Thursday, April 6, 2017

Markdown Syntax makes web page more readable, editable

HTML markup is well known and Markdown Syntax is a construct to make a web page readable.  Markdown syntax is used to make it possible to write to the web using simple text.  It is a text-to-HTML tool for web authors. No need to type those angle brackets(< and >).

Markdown syntax is very small and not extensive like that of HTML. It is not used to replace HTML but to make it easy to read/write/edit prose in a web page. Markdown does not need special editors.

Since Markdown consists of few constructs if you need beyond them you can use HTML. One of the special constraints in using Markdown is in the case of block level elements such as 'table', 'pre', 'p' etc. In this case for using Markdown just surround block-level elements with blank lines and Markdown syntax takes care of the rest.

Learn more about Markdown syntax here. While you are there click on the tab Dingus tool (written in Perl) to convert your Markdown Syntax to html syntax.

For example you can create first and second level headers by just typing them as shown here:

A First Level Header
=====================

A Second Level Header
---------------------


The above Markdown text will be converted  into the HTML source by the Dingus tool: (note: Blogger does not render the 'pre' tags which are in the source of this page. That is why you are seeing the h1 and h2 tags rendered. Review my post on this browser problem.

A First Level Header

A Second Level Header

The Markdown text is readable and can be typed in with a text editor and the tool converts it to web compliant HTML.

Review the screen shot here:

The
pre
tags continues to not work in Blogger

For quite sometime I have had problem displaying HTML code in my blog as the Pre tag did not render correctly. Here I am trying to see what is happening, if any, in rendering the Pre tag. I decided to show only screen shots of either the HTML tab in my blog post, or the Compose tabbed page of my blog so that the browser effects are properly seen.

When you want to create a new post in Blogger, this is the HTML code you get and the 'Compose' page is empty.


Pre_00
Now I enter a single line-'This is a test' in the Compose tabbed page.

Pre_01

The HTML markup shows this:


Pre_02

Now I add a 'Pre' tag as shown.


Pre_03

The following is the content of the 'Compose' page.

Pre_04
So far no problem, good.

I now go back to HTML pane. Looks OK, but it has added another repeating line at the top.


Pre_05

Not a big difference. I refresh the browser and everything back to as it was before refresh.
I just draw a line in 'Compose'.


Pre_06

The HTML after this appears as shown. It has added 'Pre' tags as shown. Why 'pre' tags why not just 'p'.

Pre_07

I just added a 'div' tag and I am going to place a 'Pre' tag inside the 'div' tag.


Pre_08

This is the 'compose' page.

Pre_09

I added some 'pre tag' inside the div tag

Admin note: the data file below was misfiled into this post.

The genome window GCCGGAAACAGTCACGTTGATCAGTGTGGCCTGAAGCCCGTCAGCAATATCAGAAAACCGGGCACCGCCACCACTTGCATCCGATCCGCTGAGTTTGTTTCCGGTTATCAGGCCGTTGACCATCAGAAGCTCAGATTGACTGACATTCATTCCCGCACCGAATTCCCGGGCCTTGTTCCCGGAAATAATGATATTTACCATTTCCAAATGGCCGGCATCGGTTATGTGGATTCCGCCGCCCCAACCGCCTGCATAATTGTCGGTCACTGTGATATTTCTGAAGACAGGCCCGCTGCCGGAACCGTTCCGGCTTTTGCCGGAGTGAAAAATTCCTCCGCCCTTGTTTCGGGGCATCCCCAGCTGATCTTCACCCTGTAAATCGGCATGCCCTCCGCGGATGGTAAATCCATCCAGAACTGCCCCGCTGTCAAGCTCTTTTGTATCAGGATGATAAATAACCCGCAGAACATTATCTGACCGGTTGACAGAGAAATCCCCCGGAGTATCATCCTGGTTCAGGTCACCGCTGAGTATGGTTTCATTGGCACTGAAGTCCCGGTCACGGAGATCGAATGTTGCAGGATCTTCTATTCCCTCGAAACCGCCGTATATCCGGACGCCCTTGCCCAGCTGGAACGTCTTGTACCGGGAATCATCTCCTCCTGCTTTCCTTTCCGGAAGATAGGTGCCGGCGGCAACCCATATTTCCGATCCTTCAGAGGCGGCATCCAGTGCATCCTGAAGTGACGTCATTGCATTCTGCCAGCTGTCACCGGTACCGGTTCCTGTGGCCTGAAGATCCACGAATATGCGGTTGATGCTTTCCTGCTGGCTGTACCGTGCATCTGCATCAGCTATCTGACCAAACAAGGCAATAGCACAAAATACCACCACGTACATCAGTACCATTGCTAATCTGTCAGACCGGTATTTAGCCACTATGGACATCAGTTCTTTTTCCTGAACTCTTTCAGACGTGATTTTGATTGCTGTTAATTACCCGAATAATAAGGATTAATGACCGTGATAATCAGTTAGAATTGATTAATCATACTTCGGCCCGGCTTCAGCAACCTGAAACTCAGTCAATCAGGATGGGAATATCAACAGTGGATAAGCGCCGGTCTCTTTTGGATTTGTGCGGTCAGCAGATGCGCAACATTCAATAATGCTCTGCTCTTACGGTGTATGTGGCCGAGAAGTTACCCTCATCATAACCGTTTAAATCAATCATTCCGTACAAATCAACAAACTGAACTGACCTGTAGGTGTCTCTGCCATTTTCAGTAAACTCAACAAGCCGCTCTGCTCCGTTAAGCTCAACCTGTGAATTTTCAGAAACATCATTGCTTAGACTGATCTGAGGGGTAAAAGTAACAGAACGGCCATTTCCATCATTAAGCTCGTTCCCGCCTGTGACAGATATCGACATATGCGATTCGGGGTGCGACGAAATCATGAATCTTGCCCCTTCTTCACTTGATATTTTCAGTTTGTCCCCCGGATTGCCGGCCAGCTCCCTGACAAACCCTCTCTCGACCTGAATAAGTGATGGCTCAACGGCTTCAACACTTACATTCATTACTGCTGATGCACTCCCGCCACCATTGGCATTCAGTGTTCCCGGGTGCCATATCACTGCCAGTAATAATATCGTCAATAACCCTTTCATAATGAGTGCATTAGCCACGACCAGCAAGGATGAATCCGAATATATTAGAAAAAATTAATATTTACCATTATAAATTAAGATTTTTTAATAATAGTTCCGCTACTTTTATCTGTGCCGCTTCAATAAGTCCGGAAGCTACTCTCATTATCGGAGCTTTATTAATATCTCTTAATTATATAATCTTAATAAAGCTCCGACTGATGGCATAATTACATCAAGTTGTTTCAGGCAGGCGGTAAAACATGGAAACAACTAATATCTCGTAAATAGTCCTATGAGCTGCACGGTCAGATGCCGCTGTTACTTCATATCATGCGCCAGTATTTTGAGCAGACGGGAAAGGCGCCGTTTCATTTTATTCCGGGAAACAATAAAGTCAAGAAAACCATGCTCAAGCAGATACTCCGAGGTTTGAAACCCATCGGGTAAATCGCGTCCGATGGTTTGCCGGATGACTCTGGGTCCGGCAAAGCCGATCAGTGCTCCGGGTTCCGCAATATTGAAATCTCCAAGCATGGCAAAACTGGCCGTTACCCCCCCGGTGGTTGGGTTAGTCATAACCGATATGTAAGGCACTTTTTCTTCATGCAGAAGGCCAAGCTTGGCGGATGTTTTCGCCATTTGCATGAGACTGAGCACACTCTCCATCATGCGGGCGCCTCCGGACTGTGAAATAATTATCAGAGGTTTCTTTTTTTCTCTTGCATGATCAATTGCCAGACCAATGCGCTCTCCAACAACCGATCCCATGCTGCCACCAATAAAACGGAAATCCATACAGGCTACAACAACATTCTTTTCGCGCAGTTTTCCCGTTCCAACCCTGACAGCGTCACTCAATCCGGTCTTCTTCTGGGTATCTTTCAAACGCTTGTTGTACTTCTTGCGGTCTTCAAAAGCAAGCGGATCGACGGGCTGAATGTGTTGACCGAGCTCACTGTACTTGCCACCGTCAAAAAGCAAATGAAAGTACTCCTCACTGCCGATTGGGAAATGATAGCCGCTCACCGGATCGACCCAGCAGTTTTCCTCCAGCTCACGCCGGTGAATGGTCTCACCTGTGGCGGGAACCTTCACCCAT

Pre_10
The compose  now appears as shown.

Pre_11
I add another div and within div I add a pre tag. In the pre tag I add special characters (HTML markup) as shown.


Pre_12

The Compose page after the above appears as shown.

Pre_13

The pre tag did not work as intended for html tags.
I revert to the HTML to see if the blogger's processor has added any thing by itself. It does some time. No change.


Pre-14
I add a dotted line in HTML code.


Pre_15

There is an expected change as shown.


Pre_16

I revert to HTML and I see it has changed.


Pre_17
This time it accommodated the dotted line inside the 'div'. I modify the page with 'code' tags as shown. Some recommendation from some of the Internet sites is to enclose it in 'code'


Pre_18

The 'Compose' page now appear as shown.
The extra > in the last line appears to be an error while typing.
 Page_19

It is getting worse!

I refresh the page and nothing is changed in 'Compose'.

I host the html page on the local IIS Server and the response is as shown.


Page_20

The conclusion is  'Pre' tag is not working in the Blogger as it is supposed to.



Publishing Mobile Reports using SQL Server Mobile Report Publisher

SQL Server Mobile Report Publisher (SSMRP) is an authoring tool that can be used to quickly creating Reporting Services mobile reports that are optimized for mobile device with a variety of form factors. You can have an assortment of visualizations, from time, category, charts, tree maps, and custom maps.

With SSMRP you can,
  • Connect mobile reports to a range of data sources including on-premises SQL Server and Analysis Services
  • Layout reports on a design surface to accommodate flexible mobile reports
  • Save mobile reports to a Reporting Services server and interact with them in a browser or with Power BI on mobile devices(iPad, Android Phones and tablets and Windows 10 devices).
What do you need to create Reporting Services mobile reports?
You need the SQL Server Mobile Report Publisher

Version: 1.0.3923
File Name: SSRS.MobileReportPublisher.Installer.msi
Date Published: 9/22/2016
File Size: 25.3 MB

System requirements:
Supported Operating System
Windows 10 , Windows 7, Windows 8.1
.NET Framework 4.5 (or later)
Visual C++ Redistributable for Visual Studio 2012 (x86)

Download SSMRP here:
https://www.microsoft.com/en-us/download/details.aspx?id=50400